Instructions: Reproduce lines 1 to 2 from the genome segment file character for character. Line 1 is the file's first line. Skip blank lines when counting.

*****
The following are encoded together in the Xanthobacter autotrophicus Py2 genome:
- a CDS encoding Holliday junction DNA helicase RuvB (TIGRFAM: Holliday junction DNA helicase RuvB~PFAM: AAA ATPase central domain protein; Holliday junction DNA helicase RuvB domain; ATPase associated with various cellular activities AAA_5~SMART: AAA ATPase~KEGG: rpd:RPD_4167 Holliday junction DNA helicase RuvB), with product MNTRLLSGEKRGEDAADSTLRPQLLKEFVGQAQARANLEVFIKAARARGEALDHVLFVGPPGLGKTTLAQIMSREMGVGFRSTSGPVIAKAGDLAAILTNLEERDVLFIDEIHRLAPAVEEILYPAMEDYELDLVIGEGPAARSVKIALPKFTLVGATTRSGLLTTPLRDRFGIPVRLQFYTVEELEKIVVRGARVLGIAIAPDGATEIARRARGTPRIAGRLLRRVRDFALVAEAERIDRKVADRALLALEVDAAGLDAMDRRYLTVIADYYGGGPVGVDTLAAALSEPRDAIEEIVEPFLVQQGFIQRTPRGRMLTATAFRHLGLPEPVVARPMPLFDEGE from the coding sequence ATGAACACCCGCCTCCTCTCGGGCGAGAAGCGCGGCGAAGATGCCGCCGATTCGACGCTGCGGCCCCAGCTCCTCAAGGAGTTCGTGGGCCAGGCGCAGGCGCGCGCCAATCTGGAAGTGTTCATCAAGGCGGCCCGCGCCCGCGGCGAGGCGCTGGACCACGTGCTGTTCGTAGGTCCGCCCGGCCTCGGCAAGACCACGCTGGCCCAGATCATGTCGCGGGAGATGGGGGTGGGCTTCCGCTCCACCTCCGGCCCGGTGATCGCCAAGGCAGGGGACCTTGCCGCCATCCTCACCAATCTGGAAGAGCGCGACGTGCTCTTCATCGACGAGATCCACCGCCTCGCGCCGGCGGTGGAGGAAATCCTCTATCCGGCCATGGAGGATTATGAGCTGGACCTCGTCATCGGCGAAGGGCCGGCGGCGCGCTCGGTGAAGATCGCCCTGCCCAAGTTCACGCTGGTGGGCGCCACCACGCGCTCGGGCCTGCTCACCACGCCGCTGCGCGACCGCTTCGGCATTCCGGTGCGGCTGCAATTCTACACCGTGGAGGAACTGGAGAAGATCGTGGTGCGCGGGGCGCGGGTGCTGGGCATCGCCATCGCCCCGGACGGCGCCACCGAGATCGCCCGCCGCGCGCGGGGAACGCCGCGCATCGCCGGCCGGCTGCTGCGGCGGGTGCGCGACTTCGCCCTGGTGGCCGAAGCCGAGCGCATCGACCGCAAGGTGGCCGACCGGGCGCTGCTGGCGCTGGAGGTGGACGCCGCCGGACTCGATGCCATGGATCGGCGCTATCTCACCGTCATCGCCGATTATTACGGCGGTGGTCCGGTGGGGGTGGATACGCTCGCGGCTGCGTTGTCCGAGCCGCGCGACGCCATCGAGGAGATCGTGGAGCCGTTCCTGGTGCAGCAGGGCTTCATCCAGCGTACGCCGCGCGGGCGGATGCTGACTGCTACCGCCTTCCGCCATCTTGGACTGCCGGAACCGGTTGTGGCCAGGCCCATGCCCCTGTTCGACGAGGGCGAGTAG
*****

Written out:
The following are encoded together in the Xanthobacter autotrophicus Py2 genome:
- a CDS encoding Holliday junction DNA helicase RuvB (TIGRFAM: Holliday junction DNA helicase RuvB~PFAM: AAA ATPase central domain protein; Holliday junction DNA helicase RuvB domain; ATPase associated with various cellular activities AAA_5~SMART: AAA ATPase~KEGG: rpd:RPD_4167 Holliday junction DNA helicase RuvB), with product MNTRLLSGEKRGEDAADSTLRPQLLKEFVGQAQARANLEVFIKAARARGEALDHVLFVGPPGLGKTTLAQIMSREMGVGFRSTSGPVIAKAGDLAAILTNLEERDVLFIDEIHRLAPAVEEILYPAMEDYELDLVIGEGPAARSVKIALPKFTLVGATTRSGLLTTPLRDRFGIPVRLQFYTVEELEKIVVRGARVLGIAIAPDGATEIARRARGTPRIAGRLLRRVRDFALVAEAERIDRKVADRALLALEVDAAGLDAMDRRYLTVIADYYGGGPVGVDTLAAALSEPRDAIEEIVEPFLVQQGFIQRTPRGRMLTATAFRHLGLPEPVVARPMPLFDEGE from the coding sequence ATGAACACCCGCCTCCTCTCGGGCGAGAAGCGCGGCGAAGATGCCGCCGATTCGACGCTGCGGCCCCAGCTCCTCAAGGAGTTCGTGGGCCAGGCGCAGGCGCGCGCCAATCTGGAAGTGTTCATCAAGGCGGCCCGCGCCCGCGGCGAGGCGCTGGACCACGTGCTGTTCGTAGGTCCGCCCGGCCTCGGCAAGACCACGCTGGCCCAGATCATGTCGCGGGAGATGGGGGTGGGCTTCCGCTCCACCTCCGGCCCGGTGATCGCCAAGGCAGGGGACCTTGCCGCCATCCTCACCAATCTGGAAGAGCGCGACGTGCTCTTCATCGACGAGATCCACCGCCTCGCGCCGGCGGTGGAGGAAATCCTCTATCCGGCCATGGAGGATTATGAGCTGGACCTCGTCATCGGCGAAGGGCCGGCGGCGCGCTCGGTGAAGATCGCCCTGCCCAAGTTCACGCTGGTGGGCGCCACCACGCGCTCGGGCCTGCTCACCACGCCGCTGCGCGACCGCTTCGGCATTCCGGTGCGGCTGCAATTCTACACCGTGGAGGAACTGGAGAAGATCGTGGTGCGCGGGGCGCGGGTGCTGGGCATCGCCATCGCCCCGGACGGCGCCACCGAGATCGCCCGCCGCGCGCGGGGAACGCCGCGCATCGCCGGCCGGCTGCTGCGGCGGGTGCGCGACTTCGCCCTGGTGGCCGAAGCCGAGCGCATCGACCGCAAGGTGGCCGACCGGGCGCTGCTGGCGCTGGAGGTGGACGCCGCCGGACTCGATGCCATGGATCGGCGCTATCTCACCGTCATCGCCGATTATTACGGCGGTGGTCCGGTGGGGGTGGATACGCTCGCGGCTGCGTTGTCCGAGCCGCGCGACGCCATCGAGGAGATCGTGGAGCCGTTCCTGGTGCAGCAGGGCTTCATCCAGCGTACGCCGCGCGGGCGGATGCTGACTGCTACCGCCTTCCGCCATCTTGGACTGCCGGAACCGGTTGTGGCCAGGCCCATGCCCCTGTTCGACGAGGGCGAGTAG